“They hear from other professors about how engaging, and insightful and hardworking the students are who are in the college program,” Hunter said. “And that’s really exciting for professors. There’s nothing they love more than being able to connect with other people who love what they study. The incarcerated students are just so fun to teach.”
“They do all the readings, do reading assignments sometimes multiple times, they come to class ready to have in-depth, dynamic discussions. They’re fun and interesting and engaging.”
“I absolutely agree,” Hanel said. “I think a big part of it is not only are they driven because they really want to do something better for themselves, but also there’s just something about adult learners. It’s much different than a typical on-campus class. I’ve taught adults before and it’s the same type of thing; adults have chosen to do this. They’re so, so committed.”
The program has served about 100 people so far, and some of its scholars have gone on to get out of prison and pursue higher education beyond their AA degree.
Hunter does everything for the AA program from getting students recruited and registered, recruiting faculty, working with prison administrators to set up the program and working with the college business office.
She manages all of the funding, and oversees admissions applications. All told, it’s a job fit for more than one person, Hunter said, but she’s still building the program and deciphering how to disperse some of the tasks and responsibilities among others.
Another part of the program is weekly student sessions for students who need extra support.
“Certainly I get a lot of cooperation from many different departments and offices on campus,” she said, “who help with course registration and things like that.”
She has about 15 faculty members who participate in the program, and has had as many as 50 who have participated since the program’s inception in 2021.
Their MSU Scholars Serving Time program is modeled after the Bard Prison Initiative, which is known for its intense courses, which are discourse driven and rigorous.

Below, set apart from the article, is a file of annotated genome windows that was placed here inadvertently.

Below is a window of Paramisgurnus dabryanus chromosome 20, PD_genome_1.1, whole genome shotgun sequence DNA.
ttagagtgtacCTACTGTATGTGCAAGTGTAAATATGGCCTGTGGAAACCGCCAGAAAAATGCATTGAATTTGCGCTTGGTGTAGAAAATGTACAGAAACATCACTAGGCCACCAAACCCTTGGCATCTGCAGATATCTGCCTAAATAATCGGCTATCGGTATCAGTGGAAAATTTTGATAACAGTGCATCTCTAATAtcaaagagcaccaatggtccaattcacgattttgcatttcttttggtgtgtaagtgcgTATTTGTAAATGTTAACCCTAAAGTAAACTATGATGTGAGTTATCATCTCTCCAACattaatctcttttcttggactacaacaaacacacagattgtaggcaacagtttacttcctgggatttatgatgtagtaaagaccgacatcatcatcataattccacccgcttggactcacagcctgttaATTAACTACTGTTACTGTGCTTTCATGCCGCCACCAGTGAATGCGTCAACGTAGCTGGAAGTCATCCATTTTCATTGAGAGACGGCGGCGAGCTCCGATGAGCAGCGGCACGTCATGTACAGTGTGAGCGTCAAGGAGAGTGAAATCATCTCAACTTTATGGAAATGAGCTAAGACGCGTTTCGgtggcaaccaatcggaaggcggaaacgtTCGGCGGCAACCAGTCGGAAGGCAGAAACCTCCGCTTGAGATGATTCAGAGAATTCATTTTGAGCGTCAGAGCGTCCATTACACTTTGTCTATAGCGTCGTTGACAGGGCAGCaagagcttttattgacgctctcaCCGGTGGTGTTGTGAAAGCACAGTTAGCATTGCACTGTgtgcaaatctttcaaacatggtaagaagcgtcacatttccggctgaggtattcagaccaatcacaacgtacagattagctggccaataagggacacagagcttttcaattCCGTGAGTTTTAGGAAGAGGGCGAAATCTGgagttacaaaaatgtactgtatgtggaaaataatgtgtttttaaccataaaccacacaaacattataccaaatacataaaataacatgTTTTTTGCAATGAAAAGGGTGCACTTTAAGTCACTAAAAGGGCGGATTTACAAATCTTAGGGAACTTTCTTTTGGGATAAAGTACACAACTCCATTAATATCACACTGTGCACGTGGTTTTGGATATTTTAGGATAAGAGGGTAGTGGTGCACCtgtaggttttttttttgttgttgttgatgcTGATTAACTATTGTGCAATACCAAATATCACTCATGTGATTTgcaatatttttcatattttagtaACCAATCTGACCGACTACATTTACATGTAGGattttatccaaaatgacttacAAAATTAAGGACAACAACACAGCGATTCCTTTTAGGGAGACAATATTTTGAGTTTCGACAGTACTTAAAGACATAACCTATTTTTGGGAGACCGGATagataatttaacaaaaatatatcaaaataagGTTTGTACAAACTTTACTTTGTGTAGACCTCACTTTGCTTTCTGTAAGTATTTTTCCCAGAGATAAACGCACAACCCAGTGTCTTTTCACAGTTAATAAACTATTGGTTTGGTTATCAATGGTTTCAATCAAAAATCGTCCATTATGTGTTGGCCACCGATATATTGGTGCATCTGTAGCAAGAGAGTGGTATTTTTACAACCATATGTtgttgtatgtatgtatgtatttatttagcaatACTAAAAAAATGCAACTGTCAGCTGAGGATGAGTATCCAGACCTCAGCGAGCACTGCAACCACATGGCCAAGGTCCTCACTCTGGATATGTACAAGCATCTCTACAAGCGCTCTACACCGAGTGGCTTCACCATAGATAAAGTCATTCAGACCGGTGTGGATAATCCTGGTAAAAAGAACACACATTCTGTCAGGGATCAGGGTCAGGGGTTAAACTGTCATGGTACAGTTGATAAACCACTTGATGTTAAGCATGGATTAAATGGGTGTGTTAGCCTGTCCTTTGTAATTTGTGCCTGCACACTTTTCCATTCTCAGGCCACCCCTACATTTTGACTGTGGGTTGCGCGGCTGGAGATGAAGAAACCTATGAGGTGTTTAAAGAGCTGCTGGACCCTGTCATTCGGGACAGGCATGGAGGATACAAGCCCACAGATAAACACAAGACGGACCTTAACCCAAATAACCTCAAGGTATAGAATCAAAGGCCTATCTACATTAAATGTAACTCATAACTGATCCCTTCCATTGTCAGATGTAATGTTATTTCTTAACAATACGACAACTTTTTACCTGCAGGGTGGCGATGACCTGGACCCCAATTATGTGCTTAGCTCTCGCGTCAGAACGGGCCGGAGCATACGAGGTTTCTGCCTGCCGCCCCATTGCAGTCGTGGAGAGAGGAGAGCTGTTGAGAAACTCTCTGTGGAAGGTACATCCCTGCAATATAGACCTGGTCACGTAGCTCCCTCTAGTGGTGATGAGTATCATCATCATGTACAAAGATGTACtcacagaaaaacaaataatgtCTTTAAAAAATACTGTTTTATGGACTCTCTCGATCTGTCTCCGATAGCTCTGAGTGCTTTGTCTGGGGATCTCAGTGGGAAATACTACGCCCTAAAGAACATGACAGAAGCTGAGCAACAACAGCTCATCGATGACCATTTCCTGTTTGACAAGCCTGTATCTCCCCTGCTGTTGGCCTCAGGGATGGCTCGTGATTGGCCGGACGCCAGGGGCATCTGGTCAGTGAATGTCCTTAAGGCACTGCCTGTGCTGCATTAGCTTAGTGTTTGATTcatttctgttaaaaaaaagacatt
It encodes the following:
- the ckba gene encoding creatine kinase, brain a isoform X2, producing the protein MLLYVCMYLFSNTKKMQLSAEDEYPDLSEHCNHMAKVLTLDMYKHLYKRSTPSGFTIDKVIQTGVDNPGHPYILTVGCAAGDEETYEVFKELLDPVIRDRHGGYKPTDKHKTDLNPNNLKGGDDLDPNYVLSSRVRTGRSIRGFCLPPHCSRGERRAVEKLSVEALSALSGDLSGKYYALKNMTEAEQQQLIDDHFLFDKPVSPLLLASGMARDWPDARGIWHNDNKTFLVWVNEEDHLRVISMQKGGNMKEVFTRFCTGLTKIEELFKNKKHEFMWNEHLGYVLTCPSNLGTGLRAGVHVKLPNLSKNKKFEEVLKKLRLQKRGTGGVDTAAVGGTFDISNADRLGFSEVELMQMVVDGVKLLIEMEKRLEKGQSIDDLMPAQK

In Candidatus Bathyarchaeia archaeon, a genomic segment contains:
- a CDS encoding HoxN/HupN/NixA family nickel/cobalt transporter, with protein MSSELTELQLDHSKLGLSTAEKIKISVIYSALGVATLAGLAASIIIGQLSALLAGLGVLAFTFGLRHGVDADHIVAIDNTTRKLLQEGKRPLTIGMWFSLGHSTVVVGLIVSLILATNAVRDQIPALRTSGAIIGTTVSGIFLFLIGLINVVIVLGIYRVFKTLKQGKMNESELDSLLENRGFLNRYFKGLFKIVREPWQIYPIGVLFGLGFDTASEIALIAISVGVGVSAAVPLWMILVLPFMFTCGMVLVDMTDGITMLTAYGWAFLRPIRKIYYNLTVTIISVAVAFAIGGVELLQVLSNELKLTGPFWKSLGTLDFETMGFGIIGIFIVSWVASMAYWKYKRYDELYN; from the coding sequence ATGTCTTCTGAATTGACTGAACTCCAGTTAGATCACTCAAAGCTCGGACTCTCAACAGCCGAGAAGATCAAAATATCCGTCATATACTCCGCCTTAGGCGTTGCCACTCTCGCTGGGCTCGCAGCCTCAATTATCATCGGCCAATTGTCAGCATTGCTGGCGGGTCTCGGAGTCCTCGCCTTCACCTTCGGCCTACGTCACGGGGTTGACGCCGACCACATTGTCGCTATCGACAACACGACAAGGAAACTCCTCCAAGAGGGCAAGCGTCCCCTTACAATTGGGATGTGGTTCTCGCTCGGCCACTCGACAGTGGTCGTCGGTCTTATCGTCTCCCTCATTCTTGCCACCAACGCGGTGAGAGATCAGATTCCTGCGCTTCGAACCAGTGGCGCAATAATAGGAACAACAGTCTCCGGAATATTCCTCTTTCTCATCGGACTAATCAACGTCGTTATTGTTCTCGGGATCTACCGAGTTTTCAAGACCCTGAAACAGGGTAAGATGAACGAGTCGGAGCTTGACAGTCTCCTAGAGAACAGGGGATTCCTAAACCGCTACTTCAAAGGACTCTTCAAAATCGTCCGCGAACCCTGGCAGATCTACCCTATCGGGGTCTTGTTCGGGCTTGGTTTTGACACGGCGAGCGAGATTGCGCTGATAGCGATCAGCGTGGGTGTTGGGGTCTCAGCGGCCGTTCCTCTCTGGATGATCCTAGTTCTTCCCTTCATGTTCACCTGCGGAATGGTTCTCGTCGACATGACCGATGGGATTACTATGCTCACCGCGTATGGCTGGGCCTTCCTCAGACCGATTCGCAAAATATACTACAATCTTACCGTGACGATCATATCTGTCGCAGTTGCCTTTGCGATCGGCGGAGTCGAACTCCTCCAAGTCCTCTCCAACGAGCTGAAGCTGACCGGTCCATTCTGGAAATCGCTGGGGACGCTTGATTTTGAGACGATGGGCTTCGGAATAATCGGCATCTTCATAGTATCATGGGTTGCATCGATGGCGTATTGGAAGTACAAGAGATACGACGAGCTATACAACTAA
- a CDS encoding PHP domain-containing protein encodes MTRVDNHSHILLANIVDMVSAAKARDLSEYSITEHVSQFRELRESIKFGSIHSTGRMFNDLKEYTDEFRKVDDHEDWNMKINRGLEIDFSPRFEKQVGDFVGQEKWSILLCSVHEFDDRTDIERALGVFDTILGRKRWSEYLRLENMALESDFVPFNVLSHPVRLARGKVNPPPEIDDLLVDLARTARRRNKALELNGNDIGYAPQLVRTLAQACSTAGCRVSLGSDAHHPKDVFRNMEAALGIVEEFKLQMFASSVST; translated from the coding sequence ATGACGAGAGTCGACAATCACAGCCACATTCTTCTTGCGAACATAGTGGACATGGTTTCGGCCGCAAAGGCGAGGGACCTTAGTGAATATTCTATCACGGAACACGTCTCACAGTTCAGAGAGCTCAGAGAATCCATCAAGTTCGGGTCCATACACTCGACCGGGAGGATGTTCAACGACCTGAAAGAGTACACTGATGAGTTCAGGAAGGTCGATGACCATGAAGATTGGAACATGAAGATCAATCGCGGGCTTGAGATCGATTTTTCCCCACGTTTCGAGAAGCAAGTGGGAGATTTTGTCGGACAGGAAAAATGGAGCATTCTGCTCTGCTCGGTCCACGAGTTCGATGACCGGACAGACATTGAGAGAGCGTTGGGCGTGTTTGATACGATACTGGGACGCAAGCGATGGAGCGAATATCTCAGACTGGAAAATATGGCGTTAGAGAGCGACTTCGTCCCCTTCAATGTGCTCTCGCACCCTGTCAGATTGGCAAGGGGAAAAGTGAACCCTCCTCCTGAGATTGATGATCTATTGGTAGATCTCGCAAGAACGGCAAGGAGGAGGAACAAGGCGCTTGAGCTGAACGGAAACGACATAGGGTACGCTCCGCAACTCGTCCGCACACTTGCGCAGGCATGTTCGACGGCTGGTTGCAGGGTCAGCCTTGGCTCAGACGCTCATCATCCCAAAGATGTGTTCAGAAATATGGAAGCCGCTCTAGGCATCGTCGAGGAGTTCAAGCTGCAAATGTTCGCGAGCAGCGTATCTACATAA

“It’s student driven,” Hunter said. “People who teach in prisons realize those students do tend to be a bit more mature, and they have colorful life experiences to bring to the table. This program is very liberal arts rich; it’s a very intensive liberal arts program.
“We really want students to come away with a sense of themselves, broadening their horizons and building identities to make them better citizens. I don’t mean just law abiding. I feel like they’re people who can actively participate in their community at a family or civic level.”
As for the students who have gone on to higher learning, Hunter said that’s the dream fulfilled.
“That’s amazing,” she said. “That is the thing I want the most for them. A lot of people think, an AA degree, what does that do for you? But it does increase their employment potential.”
They’ve also completed two years of their course work and can walk into any college setting with all of their general education requirements met, Hunter said.
“When I talk to incarcerated students and they understand my background, I think it maybe conveys to them that being successful in college is within their reach,” she said. “That’s something I never understood and many of them don’t see college as within their reach.
“I also think they don’t have to settle for unskilled jobs. They might assume their life is kind of limited. But I think they can start to dream bigger, when they see someone who has been in their situation and who has been successful going to college and becoming a professor.”